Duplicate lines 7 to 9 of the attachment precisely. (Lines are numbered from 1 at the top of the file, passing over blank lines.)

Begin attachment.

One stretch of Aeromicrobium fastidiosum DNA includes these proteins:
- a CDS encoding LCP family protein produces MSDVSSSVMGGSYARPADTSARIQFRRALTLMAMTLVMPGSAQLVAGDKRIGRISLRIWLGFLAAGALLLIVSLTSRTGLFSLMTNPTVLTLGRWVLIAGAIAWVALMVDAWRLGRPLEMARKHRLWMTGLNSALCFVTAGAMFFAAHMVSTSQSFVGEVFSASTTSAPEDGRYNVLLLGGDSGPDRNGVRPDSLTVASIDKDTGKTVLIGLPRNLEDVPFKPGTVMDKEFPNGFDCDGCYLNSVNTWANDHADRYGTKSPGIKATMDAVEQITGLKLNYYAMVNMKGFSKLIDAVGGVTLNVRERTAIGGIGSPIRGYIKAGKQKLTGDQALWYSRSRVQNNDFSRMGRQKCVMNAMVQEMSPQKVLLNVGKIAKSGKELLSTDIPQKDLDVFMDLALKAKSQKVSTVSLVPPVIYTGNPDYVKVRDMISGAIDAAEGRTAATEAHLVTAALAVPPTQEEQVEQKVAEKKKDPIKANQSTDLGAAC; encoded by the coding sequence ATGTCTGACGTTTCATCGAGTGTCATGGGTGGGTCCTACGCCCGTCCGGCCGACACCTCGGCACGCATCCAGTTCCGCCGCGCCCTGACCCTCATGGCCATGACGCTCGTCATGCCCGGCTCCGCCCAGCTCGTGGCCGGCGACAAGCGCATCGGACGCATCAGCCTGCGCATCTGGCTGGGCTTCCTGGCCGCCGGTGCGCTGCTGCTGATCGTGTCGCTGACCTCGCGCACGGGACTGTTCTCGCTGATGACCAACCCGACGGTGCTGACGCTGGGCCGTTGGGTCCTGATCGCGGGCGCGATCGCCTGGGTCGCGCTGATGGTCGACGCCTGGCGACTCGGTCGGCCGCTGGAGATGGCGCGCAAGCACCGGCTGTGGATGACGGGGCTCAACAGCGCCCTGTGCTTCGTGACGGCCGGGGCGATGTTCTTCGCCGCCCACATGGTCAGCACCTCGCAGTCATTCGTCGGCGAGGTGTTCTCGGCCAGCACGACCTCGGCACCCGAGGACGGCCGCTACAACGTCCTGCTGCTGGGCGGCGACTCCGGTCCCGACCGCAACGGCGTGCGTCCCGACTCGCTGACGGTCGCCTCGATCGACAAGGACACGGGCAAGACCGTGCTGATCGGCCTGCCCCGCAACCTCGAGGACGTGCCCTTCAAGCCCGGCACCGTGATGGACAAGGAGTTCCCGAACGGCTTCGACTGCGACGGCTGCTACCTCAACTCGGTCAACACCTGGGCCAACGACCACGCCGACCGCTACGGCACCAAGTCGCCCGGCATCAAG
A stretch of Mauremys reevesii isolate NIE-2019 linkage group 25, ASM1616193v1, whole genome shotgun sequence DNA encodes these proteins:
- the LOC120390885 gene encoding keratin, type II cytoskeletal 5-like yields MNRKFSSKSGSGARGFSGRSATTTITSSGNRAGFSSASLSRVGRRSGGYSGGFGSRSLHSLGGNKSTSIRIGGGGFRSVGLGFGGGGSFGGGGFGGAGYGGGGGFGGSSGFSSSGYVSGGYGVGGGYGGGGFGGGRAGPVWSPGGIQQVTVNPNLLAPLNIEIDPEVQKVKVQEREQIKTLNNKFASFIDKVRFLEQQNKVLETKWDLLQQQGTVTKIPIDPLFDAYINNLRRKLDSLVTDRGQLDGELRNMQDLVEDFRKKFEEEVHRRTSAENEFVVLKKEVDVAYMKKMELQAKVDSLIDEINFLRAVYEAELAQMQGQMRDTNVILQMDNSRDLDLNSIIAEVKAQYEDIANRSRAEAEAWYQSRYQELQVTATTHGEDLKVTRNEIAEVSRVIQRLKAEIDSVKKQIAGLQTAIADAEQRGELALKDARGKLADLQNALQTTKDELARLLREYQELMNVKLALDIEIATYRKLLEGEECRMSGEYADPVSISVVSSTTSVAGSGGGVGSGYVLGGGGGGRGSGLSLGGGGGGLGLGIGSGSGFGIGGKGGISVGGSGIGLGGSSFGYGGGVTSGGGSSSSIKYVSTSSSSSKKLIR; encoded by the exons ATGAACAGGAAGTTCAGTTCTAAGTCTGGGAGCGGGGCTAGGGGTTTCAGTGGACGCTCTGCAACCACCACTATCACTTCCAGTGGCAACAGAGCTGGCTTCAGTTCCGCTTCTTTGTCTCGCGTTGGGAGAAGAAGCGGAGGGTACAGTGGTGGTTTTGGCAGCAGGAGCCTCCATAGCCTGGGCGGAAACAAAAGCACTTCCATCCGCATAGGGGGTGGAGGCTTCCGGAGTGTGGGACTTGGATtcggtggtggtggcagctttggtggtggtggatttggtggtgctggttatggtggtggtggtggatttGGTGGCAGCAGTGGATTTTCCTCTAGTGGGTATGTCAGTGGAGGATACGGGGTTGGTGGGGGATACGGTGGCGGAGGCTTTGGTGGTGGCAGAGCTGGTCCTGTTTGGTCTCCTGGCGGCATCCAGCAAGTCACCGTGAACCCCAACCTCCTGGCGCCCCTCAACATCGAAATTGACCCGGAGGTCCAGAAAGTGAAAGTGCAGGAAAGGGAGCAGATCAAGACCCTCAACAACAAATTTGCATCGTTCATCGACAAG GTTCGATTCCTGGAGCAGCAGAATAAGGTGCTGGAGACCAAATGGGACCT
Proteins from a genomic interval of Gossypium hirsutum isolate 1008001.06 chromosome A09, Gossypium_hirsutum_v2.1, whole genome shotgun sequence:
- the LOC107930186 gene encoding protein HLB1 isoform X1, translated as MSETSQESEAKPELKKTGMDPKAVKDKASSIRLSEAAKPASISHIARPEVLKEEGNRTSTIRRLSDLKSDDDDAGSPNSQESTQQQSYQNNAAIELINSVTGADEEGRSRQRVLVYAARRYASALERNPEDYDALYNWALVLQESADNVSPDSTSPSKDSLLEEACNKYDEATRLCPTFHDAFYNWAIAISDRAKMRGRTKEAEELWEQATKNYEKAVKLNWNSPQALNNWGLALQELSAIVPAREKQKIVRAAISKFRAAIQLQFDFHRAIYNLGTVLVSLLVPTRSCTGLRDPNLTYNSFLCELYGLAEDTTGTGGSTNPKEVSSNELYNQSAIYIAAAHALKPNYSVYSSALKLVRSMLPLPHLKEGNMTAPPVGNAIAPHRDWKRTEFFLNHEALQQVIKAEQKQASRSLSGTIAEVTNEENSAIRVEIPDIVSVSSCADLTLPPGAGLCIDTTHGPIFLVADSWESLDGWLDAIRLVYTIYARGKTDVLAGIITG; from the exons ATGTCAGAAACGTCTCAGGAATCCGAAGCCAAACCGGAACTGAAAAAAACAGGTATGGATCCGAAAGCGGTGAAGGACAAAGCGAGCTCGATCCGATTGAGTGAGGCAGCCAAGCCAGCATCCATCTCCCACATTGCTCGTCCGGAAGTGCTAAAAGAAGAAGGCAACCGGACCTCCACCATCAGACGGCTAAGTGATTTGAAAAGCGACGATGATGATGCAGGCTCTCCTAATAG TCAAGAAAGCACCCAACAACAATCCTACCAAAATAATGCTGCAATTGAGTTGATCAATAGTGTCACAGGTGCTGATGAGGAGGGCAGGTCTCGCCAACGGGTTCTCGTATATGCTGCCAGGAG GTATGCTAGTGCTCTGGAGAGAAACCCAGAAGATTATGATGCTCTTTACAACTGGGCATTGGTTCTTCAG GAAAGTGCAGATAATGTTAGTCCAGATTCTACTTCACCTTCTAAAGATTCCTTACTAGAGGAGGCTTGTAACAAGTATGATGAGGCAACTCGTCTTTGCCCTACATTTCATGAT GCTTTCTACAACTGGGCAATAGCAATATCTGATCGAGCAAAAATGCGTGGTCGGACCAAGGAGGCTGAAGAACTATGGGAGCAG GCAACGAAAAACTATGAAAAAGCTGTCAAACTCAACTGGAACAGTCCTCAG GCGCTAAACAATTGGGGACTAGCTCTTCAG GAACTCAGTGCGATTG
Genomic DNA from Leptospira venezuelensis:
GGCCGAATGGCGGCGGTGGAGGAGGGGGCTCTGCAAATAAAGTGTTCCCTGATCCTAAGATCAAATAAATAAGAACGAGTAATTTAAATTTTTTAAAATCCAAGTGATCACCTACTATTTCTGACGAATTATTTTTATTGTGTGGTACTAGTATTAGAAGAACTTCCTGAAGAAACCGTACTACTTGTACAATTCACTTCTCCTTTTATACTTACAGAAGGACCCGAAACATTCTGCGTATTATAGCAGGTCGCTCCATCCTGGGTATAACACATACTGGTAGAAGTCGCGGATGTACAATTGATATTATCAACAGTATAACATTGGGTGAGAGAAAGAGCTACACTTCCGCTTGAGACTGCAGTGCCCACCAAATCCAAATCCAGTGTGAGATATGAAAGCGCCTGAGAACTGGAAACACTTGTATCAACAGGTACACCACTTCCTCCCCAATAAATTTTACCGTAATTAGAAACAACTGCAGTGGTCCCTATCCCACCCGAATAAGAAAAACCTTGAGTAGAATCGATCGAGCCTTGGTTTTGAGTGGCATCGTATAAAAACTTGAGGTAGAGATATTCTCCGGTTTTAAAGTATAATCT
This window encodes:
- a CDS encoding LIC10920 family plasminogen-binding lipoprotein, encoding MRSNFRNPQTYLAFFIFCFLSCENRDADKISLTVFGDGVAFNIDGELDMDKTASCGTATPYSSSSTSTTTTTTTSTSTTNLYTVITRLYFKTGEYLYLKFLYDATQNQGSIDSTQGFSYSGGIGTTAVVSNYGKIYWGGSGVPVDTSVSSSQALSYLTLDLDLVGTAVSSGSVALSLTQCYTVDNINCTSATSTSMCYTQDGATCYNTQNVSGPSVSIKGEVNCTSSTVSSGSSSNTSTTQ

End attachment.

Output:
Genomic DNA from Leptospira venezuelensis:
GGCCGAATGGCGGCGGTGGAGGAGGGGGCTCTGCAAATAAAGTGTTCCCTGATCCTAAGATCAAATAAATAAGAACGAGTAATTTAAATTTTTTAAAATCCAAGTGATCACCTACTATTTCTGACGAATTATTTTTATTGTGTGGTACTAGTATTAGAAGAACTTCCTGAAGAAACCGTACTACTTGTACAATTCACTTCTCCTTTTATACTTACAGAAGGACCCGAAACATTCTGCGTATTATAGCAGGTCGCTCCATCCTGGGTATAACACATACTGGTAGAAGTCGCGGATGTACAATTGATATTATCAACAGTATAACATTGGGTGAGAGAAAGAGCTACACTTCCGCTTGAGACTGCAGTGCCCACCAAATCCAAATCCAGTGTGAGATATGAAAGCGCCTGAGAACTGGAAACACTTGTATCAACAGGTACACCACTTCCTCCCCAATAAATTTTACCGTAATTAGAAACAACTGCAGTGGTCCCTATCCCACCCGAATAAGAAAAACCTTGAGTAGAATCGATCGAGCCTTGGTTTTGAGTGGCATCGTATAAAAACTTGAGGTAGAGATATTCTCCGGTTTTAAAGTATAATCT
This window encodes: